jester in medieval setting as fantasy archetype

In fantasy, the jester isn’t always just symbolism. In series like In All Jest, we see a secret society of jesters at work to keep the peace as long kept secrets begin to unravel. Check out the series starting with A Fool’s Errand and book two, Fool me twice

Evolution of Fantasy Archetypes

Fantasy literature has evolved significantly over time, reflecting changes in cultural norms, societal values, and literary trends. The archetypes that once dominated classic fantasy have undergone transformation, giving rise to modern interpretations.

Traditional archetypes in classic fantasy

Classic fantasy literature is steeped in traditional archetypes that have become iconic over the years. Characters such as the noble Hero, the wise Mentor, the malevolent Villain, the loyal Sidekick, the enchanting Love Interest, and the morally ambiguous Anti-Hero form the bedrock of these stories. These archetypes were often straightforward and embodied clear moral distinctions. For instance, the Hero was invariably brave and righteous, while the Villain was unmistakably evil.

In classic works like J.R.R. Tolkien’s “The Lord of the Rings,” these archetypes are vividly portrayed. Frodo Baggins epitomises the reluctant Hero, embarking on a perilous journey to destroy the One Ring. Gandalf, the quintessential Mentor, provides wisdom and guidance, while Sauron, the dark lord, exemplifies the ultimate Villain.

Modern interpretations and subversions

Contemporary fantasy literature often reinterprets and subverts these traditional archetypes, adding layers of complexity and nuance. One notable trend is the rise of the flawed Hero. Modern Heroes may struggle with personal demons, moral dilemmas, or societal pressures, making them more relatable and human. 

Villains, too, have evolved beyond mere embodiments of evil. Contemporary Villains often have sympathetic backstories, making their motivations understandable, if not justifiable. 

Creating Your Own Fantasy Archetypes

Crafting compelling fantasy characters involves more than simply replicating existing archetypes. It requires blending traditional elements with unique traits, avoiding clichés, and ensuring that characters undergo meaningful development throughout the story. 

Blending archetypes for unique characters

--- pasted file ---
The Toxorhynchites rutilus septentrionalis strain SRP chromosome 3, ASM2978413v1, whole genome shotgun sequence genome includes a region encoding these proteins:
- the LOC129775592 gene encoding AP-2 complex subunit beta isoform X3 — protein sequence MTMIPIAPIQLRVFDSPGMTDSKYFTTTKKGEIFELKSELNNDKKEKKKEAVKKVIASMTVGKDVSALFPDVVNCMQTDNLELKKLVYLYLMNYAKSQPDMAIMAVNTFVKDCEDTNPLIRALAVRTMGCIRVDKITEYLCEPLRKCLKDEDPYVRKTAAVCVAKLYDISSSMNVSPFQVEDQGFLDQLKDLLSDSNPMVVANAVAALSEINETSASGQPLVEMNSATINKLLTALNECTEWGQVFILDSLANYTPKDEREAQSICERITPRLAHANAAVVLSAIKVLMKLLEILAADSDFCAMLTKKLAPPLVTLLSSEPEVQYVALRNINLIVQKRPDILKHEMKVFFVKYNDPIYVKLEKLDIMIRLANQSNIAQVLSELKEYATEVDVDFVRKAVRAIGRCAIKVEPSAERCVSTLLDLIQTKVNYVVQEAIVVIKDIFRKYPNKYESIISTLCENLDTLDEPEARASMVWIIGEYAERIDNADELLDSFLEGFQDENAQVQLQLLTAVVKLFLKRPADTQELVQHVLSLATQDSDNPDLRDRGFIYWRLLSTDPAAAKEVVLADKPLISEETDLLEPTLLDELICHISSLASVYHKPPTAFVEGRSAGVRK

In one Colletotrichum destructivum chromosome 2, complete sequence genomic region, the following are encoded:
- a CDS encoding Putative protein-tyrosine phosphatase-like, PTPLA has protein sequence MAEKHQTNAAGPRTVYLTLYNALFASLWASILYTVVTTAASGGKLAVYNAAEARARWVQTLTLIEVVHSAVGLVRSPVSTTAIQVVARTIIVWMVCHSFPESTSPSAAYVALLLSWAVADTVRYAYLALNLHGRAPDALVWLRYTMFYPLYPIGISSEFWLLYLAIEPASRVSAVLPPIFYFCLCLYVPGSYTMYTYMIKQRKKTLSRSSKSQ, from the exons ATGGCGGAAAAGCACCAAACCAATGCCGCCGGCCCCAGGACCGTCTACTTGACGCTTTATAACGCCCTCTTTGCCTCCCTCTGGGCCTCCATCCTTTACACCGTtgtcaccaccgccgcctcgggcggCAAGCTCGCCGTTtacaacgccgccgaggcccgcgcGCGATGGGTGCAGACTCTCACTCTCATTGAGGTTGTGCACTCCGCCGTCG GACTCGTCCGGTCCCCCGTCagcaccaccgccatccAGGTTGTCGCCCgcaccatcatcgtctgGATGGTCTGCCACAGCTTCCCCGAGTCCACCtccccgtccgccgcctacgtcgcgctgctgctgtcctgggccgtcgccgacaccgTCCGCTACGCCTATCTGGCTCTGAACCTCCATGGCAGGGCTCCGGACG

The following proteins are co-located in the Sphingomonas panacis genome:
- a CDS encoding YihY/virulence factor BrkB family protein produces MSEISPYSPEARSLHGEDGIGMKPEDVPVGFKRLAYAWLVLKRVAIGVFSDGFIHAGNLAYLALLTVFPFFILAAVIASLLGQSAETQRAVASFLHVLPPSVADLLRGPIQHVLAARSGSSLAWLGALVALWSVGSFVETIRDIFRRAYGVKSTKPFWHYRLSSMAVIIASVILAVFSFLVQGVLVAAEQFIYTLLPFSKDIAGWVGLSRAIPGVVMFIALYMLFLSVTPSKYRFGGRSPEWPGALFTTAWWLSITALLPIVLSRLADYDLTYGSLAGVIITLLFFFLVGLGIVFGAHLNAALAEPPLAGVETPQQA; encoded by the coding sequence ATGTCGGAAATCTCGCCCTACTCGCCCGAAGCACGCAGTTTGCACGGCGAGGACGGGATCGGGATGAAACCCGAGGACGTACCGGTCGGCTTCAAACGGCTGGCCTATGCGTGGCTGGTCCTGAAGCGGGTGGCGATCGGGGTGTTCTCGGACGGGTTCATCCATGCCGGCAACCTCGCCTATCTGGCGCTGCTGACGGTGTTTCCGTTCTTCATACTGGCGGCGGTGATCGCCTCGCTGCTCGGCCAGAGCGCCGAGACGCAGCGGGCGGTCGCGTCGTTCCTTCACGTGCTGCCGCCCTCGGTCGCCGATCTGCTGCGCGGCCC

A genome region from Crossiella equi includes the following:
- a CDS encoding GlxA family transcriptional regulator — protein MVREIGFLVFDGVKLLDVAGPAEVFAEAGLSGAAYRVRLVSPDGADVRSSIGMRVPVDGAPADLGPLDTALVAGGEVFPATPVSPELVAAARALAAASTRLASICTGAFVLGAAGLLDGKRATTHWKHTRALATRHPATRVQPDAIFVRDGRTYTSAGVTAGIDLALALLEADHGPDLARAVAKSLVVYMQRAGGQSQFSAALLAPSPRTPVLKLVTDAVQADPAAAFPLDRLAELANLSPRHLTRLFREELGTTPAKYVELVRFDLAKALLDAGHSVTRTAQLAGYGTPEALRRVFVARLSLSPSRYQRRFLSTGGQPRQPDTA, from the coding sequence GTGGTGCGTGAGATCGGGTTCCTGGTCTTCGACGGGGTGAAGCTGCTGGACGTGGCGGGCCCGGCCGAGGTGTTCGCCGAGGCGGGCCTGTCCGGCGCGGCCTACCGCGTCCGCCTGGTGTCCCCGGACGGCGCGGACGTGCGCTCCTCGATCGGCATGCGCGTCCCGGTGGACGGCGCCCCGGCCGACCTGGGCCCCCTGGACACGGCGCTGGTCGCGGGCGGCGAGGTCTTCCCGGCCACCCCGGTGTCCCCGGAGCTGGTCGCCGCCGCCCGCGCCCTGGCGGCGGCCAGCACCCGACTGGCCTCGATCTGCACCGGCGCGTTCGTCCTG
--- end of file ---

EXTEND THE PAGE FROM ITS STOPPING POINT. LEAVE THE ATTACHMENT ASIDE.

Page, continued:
One of the most effective ways to create original characters is by blending multiple archetypes. Rather than sticking strictly to a single archetype, consider combining traits from several to create more nuanced and multifaceted characters. This blending allows for more complex and intriguing characters, making them feel fresh and dynamic.

Avoiding clichés while maintaining familiarity

While archetypes provide a familiar foundation, it’s crucial to avoid falling into the trap of clichés. Readers appreciate characters who feel both relatable and original. To achieve this balance, consider subverting expectations and adding depth to traditional roles. For instance, instead of a Mentor who is often a wise old man with an infallible past, create one who has made significant mistakes in their past and is seeking redemption.

The importance of character arcs

Character arcs are essential for engaging and memorable storytelling. A well-crafted character arc shows the transformation of a character over the course of the story, reflecting their growth, learning, and changes in perspective. This evolution not only adds depth to the character but also drives the plot forward and resonates emotionally with readers.

To create effective character arcs, think about your characters’ goals, conflicts, and the lessons they need to learn. Ensure that their experiences lead to meaningful changes in their beliefs, attitudes, or behaviours. This progression should feel natural and integral to the overall narrative, providing a satisfying resolution to their journey.


Archetypes represent universal patterns, from the valiant Hero to the cunning Trickster, each archetype brings depth, resonance, and instinctive patterns to the narratives we love. By understanding the evolution of major archetypes from classic to modern interpretations, writers can create truly unforgettable characters and narratives. With the innate human knowledge passed on with these archetypes, we can better understand characters and often see parts of ourselves reflected in the pages of the books we read.

But the journey doesn’t end here with Jungian psychology and familiar archetypes. If you’re hungry for more epic adventures and immersive worlds, why not dive deeper into the realm of epic fantasy? What Is Epic Fantasy? Epic fantasy offers a vast landscape of imagination, where heroes rise, villains fall, and the fate of entire worlds hangs in the balance.

Whether you’re a seasoned fantasy aficionado or a curious newcomer, take the next step into the realm of epic fantasy and let your imagination run wild.